February 22, 2006
A tale of two Chinas
There's a new buzzword entering the Chinese lexicon: "new socialist countryside". As part of its efforts to help the 800 million Chinese peasants who are seeing their city cousins get richer far faster than they are, the CCP has put out a policy statement that contains enough motherhood statements to last a lifetime. The real test is whether these good intentions of the central government can be translated into facts on the ground once provincial and regional authorities get involved. Beijing, despite appearances, does not have a strong grip over the provinces and those governments are often intimately involved with state owned enterprises. That leads to clashes with peasants over land rights, development, pollution and more. In a democracy, of course, the peasantry can vote the bastards out at the next election. But examples such as Taishi show that even getting rid of corrupt village leaders is a difficult and dangerous task. The government knows about these problems and pledges to "strictly protect interests of land-lost farmers" while cutting the numbers of township-level officials. In short, we're watching a struggle between the central and provincial governments, with 800 million livelihoods in the balance.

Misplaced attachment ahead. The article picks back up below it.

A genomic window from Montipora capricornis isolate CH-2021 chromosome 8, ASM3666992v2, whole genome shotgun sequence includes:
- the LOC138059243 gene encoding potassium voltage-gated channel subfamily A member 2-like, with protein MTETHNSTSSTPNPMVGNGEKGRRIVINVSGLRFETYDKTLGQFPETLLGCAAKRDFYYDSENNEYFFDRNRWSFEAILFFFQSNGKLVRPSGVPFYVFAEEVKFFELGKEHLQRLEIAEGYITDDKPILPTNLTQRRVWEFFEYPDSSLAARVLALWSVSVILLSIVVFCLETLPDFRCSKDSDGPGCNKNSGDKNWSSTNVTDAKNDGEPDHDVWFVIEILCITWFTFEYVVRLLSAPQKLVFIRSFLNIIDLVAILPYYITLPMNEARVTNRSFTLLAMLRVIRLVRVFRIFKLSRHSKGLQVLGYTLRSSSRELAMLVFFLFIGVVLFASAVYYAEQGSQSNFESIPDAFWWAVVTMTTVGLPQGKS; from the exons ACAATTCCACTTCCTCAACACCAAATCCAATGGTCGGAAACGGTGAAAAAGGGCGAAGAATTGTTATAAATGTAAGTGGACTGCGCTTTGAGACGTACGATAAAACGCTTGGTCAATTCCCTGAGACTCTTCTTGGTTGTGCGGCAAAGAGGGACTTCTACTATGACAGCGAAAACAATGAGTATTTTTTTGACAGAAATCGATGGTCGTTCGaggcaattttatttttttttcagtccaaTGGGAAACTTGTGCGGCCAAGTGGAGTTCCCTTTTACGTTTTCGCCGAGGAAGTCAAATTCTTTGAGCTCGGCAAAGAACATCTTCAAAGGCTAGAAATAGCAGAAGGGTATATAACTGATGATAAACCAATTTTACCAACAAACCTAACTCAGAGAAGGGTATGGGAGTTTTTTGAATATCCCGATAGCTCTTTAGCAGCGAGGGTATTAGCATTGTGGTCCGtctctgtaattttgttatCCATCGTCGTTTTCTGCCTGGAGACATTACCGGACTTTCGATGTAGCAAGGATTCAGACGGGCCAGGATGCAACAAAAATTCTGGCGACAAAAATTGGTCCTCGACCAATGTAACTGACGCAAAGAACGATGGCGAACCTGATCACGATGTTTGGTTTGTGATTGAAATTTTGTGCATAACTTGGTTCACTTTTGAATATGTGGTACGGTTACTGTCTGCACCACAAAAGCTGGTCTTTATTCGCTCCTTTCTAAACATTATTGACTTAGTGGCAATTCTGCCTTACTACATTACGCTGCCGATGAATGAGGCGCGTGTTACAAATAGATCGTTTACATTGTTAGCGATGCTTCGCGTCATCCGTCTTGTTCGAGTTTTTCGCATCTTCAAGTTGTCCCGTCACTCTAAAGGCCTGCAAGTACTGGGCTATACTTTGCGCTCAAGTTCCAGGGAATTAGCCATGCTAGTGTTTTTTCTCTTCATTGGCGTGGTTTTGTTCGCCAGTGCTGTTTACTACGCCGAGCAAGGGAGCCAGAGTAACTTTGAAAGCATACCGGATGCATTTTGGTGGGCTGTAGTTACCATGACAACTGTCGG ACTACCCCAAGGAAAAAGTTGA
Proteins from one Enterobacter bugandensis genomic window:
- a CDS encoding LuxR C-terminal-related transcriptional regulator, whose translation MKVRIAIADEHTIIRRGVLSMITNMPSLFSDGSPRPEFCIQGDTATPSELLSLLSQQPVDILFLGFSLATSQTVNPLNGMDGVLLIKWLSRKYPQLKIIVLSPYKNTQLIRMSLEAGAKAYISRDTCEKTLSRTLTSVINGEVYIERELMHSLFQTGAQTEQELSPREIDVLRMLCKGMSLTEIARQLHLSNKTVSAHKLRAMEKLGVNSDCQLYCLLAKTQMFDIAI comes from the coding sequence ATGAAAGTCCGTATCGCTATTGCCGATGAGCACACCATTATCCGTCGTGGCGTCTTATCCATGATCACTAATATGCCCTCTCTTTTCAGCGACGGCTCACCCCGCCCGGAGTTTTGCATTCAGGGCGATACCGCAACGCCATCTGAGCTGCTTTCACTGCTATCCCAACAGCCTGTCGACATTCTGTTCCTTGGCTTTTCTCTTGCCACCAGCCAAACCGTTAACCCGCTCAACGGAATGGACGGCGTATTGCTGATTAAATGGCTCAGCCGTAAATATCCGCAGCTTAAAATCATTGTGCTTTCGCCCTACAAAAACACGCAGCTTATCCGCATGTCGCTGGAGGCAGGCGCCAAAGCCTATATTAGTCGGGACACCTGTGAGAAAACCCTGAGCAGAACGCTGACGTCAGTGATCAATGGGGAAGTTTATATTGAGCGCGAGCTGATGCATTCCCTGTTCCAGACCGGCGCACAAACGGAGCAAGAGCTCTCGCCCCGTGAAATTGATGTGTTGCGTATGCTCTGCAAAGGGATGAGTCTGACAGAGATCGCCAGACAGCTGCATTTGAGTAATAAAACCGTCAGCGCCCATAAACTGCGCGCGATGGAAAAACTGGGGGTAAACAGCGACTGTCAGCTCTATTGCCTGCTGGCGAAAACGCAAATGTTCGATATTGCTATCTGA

Lest Hong Kongers feel that all these peasants are hogging the limelight, you can sleep easy knowing Hong Kong remains key to the mainland's bright future.posted by Simon on 02.22.06 at 09:49 AM in the China category.
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A Not-So-New Socialist Countryside
Excerpt: The PRC government has announced a new initiative to revitalize the rural economy. This People's Daily editorial lauds the creation of a new socialist countryside. But, when we look at it carefully it is not so new. It does
Weblog: The Useless Tree
Tracked: February 22, 2006 11:45 PM
I feel calmer, for some reason.posted by: d on 02.22.06 at 10:42 AM [permalink]
Was it a big night last night or you've just been breathing too much Hong Kong "clean" air?posted by: Simon on 02.22.06 at 10:55 AM [permalink]